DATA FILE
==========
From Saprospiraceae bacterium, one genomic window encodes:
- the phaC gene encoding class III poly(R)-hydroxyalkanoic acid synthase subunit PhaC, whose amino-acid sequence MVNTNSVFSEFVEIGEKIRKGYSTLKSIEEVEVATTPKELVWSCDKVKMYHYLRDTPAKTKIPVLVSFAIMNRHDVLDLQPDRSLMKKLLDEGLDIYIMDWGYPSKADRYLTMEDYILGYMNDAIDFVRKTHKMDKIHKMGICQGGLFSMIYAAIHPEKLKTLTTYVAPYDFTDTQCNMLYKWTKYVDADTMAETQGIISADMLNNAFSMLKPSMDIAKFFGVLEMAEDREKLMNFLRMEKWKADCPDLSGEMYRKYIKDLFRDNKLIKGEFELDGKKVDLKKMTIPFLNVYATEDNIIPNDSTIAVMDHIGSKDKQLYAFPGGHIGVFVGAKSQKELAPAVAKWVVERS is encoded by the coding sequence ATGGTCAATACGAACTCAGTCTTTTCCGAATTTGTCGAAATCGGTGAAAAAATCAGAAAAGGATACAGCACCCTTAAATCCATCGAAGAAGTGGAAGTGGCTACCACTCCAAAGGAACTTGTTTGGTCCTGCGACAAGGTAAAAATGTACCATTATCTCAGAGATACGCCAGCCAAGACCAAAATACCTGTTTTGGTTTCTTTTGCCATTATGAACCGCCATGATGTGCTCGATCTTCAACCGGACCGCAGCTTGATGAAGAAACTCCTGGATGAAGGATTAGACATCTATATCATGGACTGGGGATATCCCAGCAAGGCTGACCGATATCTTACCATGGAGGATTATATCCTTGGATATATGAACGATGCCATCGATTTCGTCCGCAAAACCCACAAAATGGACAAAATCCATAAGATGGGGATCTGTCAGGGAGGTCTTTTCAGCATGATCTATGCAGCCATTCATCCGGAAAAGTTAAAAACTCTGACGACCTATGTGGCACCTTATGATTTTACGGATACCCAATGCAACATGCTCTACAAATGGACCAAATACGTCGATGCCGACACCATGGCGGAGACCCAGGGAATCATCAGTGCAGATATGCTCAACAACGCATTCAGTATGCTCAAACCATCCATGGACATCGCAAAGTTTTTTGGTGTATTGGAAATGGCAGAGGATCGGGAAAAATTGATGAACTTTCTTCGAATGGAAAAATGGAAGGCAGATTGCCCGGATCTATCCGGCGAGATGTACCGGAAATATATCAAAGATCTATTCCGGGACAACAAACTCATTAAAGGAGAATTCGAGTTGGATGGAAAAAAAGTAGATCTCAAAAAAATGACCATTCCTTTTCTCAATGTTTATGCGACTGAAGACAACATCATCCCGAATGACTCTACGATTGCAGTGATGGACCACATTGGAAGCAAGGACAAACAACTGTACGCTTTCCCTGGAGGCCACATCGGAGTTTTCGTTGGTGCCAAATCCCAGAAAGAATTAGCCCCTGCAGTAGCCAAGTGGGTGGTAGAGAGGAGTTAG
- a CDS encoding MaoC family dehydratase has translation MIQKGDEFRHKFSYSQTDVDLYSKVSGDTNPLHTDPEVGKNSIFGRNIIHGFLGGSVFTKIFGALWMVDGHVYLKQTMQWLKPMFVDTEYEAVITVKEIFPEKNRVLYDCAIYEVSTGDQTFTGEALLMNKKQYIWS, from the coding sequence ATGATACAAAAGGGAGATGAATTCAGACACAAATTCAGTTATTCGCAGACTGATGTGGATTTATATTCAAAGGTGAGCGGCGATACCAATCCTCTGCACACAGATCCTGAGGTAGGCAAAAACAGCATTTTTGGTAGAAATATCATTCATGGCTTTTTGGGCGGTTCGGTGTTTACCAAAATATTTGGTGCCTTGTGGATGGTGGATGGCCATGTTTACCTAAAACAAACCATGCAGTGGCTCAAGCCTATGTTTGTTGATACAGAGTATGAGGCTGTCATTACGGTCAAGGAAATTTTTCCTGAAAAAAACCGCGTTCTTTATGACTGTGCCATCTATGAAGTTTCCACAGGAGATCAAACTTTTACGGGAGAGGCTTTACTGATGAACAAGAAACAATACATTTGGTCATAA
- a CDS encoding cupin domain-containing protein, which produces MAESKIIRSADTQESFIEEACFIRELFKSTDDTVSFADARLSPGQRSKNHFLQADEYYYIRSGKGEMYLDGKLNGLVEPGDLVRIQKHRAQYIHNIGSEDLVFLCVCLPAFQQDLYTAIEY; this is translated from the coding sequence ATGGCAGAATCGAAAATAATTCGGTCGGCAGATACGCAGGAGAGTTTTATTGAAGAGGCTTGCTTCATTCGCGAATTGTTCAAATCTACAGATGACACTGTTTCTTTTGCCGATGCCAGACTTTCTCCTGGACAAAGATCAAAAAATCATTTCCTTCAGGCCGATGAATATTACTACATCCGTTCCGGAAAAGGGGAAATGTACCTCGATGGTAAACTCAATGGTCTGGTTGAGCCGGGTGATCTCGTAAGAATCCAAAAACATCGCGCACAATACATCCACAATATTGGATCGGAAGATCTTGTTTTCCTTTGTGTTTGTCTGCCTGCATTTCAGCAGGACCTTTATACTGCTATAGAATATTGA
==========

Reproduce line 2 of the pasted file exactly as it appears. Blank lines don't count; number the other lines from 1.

- the phaC gene encoding class III poly(R)-hydroxyalkanoic acid synthase subunit PhaC, whose amino-acid sequence MVNTNSVFSEFVEIGEKIRKGYSTLKSIEEVEVATTPKELVWSCDKVKMYHYLRDTPAKTKIPVLVSFAIMNRHDVLDLQPDRSLMKKLLDEGLDIYIMDWGYPSKADRYLTMEDYILGYMNDAIDFVRKTHKMDKIHKMGICQGGLFSMIYAAIHPEKLKTLTTYVAPYDFTDTQCNMLYKWTKYVDADTMAETQGIISADMLNNAFSMLKPSMDIAKFFGVLEMAEDREKLMNFLRMEKWKADCPDLSGEMYRKYIKDLFRDNKLIKGEFELDGKKVDLKKMTIPFLNVYATEDNIIPNDSTIAVMDHIGSKDKQLYAFPGGHIGVFVGAKSQKELAPAVAKWVVERS is encoded by the coding sequence ATGGTCAATACGAACTCAGTCTTTTCCGAATTTGTCGAAATCGGTGAAAAAATCAGAAAAGGATACAGCACCCTTAAATCCATCGAAGAAGTGGAAGTGGCTACCACTCCAAAGGAACTTGTTTGGTCCTGCGACAAGGTAAAAATGTACCATTATCTCAGAGATACGCCAGCCAAGACCAAAATACCTGTTTTGGTTTCTTTTGCCATTATGAACCGCCATGATGTGCTCGATCTTCAACCGGACCGCAGCTTGATGAAGAAACTCCTGGATGAAGGATTAGACATCTATATCATGGACTGGGGATATCCCAGCAAGGCTGACCGATATCTTACCATGGAGGATTATATCCTTGGATATATGAACGATGCCATCGATTTCGTCCGCAAAACCCACAAAATGGACAAAATCCATAAGATGGGGATCTGTCAGGGAGGTCTTTTCAGCATGATCTATGCAGCCATTCATCCGGAAAAGTTAAAAACTCTGACGACCTATGTGGCACCTTATGATTTTACGGATACCCAATGCAACATGCTCTACAAATGGACCAAATACGTCGATGCCGACACCATGGCGGAGACCCAGGGAATCATCAGTGCAGATATGCTCAACAACGCATTCAGTATGCTCAAACCATCCATGGACATCGCAAAGTTTTTTGGTGTATTGGAAATGGCAGAGGATCGGGAAAAATTGATGAACTTTCTTCGAATGGAAAAATGGAAGGCAGATTGCCCGGATCTATCCGGCGAGATGTACCGGAAATATATCAAAGATCTATTCCGGGACAACAAACTCATTAAAGGAGAATTCGAGTTGGATGGAAAAAAAGTAGATCTCAAAAAAATGACCATTCCTTTTCTCAATGTTTATGCGACTGAAGACAACATCATCCCGAATGACTCTACGATTGCAGTGATGGACCACATTGGAAGCAAGGACAAACAACTGTACGCTTTCCCTGGAGGCCACATCGGAGTTTTCGTTGGTGCCAAATCCCAGAAAGAATTAGCCCCTGCAGTAGCCAAGTGGGTGGTAGAGAGGAGTTAG